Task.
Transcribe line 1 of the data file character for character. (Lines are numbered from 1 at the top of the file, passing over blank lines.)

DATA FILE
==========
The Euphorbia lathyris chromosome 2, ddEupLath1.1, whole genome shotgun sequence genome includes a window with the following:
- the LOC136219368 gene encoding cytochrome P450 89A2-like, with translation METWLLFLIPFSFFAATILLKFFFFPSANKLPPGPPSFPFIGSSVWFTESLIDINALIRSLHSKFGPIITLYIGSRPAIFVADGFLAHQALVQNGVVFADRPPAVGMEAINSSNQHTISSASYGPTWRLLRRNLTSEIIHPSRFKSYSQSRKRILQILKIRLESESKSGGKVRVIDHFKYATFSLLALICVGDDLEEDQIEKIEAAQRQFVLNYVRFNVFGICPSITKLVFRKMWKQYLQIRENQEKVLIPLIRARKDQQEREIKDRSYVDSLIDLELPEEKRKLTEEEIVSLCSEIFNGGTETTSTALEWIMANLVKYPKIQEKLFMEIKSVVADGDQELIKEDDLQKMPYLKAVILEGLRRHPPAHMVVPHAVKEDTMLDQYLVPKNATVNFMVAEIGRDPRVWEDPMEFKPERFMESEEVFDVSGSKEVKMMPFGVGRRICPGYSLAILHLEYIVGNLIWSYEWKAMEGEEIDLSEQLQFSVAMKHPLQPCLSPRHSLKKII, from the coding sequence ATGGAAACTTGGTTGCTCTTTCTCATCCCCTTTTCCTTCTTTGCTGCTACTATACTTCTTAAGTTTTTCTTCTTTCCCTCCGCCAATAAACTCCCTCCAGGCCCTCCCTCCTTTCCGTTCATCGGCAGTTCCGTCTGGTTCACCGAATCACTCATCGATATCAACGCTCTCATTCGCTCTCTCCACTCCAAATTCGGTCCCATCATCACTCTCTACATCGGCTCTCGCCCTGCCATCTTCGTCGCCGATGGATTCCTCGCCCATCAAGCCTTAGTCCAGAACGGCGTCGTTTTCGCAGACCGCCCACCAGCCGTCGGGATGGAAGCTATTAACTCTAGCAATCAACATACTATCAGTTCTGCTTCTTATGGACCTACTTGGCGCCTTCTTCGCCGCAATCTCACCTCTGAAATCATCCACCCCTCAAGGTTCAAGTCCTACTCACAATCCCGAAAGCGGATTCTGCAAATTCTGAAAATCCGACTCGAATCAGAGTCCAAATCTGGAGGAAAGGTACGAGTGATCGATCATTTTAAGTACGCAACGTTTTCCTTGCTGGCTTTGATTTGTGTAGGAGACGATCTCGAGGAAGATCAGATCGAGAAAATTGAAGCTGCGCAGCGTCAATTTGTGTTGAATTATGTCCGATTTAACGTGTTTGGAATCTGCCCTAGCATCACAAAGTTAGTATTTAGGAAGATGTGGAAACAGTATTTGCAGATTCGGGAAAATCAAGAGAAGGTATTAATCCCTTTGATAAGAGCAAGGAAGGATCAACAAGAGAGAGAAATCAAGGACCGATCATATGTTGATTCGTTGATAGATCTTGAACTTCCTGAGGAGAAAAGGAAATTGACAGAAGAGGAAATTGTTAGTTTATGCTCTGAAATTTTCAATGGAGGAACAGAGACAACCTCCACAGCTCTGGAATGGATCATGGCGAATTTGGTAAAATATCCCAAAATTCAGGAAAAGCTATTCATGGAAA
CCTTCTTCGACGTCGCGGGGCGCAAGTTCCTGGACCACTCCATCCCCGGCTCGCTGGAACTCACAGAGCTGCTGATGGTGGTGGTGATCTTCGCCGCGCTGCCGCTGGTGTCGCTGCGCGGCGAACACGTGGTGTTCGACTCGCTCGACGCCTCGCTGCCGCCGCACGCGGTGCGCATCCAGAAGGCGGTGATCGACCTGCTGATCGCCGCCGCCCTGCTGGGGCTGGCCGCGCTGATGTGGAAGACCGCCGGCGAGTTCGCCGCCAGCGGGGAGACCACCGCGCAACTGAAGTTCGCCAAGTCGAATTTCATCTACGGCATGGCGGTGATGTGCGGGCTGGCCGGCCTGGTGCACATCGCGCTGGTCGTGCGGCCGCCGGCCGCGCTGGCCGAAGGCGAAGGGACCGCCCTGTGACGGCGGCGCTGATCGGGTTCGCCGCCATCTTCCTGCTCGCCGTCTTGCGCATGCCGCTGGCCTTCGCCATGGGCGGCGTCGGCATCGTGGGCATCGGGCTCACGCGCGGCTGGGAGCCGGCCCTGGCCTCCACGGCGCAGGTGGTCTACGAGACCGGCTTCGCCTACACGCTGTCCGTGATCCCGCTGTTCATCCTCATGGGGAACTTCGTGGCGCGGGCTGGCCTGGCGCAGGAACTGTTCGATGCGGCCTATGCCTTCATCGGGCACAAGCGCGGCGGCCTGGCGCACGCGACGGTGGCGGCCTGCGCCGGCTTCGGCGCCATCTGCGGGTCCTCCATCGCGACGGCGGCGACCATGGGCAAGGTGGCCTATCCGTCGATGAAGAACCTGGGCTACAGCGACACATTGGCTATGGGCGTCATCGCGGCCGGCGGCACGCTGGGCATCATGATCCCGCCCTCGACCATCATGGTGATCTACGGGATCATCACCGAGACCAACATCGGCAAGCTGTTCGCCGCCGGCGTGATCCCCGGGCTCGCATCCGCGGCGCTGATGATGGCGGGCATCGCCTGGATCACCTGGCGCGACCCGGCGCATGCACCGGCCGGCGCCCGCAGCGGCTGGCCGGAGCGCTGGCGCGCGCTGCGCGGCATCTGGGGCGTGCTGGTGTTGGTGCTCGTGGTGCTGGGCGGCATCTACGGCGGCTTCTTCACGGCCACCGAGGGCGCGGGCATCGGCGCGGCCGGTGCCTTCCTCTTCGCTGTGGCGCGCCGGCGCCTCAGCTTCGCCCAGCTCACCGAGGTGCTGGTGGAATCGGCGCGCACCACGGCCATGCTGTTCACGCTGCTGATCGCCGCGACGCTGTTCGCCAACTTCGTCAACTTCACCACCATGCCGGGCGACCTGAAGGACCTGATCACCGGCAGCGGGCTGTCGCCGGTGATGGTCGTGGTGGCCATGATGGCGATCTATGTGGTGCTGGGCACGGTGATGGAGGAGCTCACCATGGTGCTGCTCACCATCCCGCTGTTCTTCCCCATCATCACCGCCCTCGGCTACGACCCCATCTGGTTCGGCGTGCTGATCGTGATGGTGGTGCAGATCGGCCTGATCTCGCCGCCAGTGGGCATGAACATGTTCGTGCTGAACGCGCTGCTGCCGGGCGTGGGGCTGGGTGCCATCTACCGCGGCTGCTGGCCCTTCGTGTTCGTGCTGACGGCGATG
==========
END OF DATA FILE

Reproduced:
The Euphorbia lathyris chromosome 2, ddEupLath1.1, whole genome shotgun sequence genome includes a window with the following: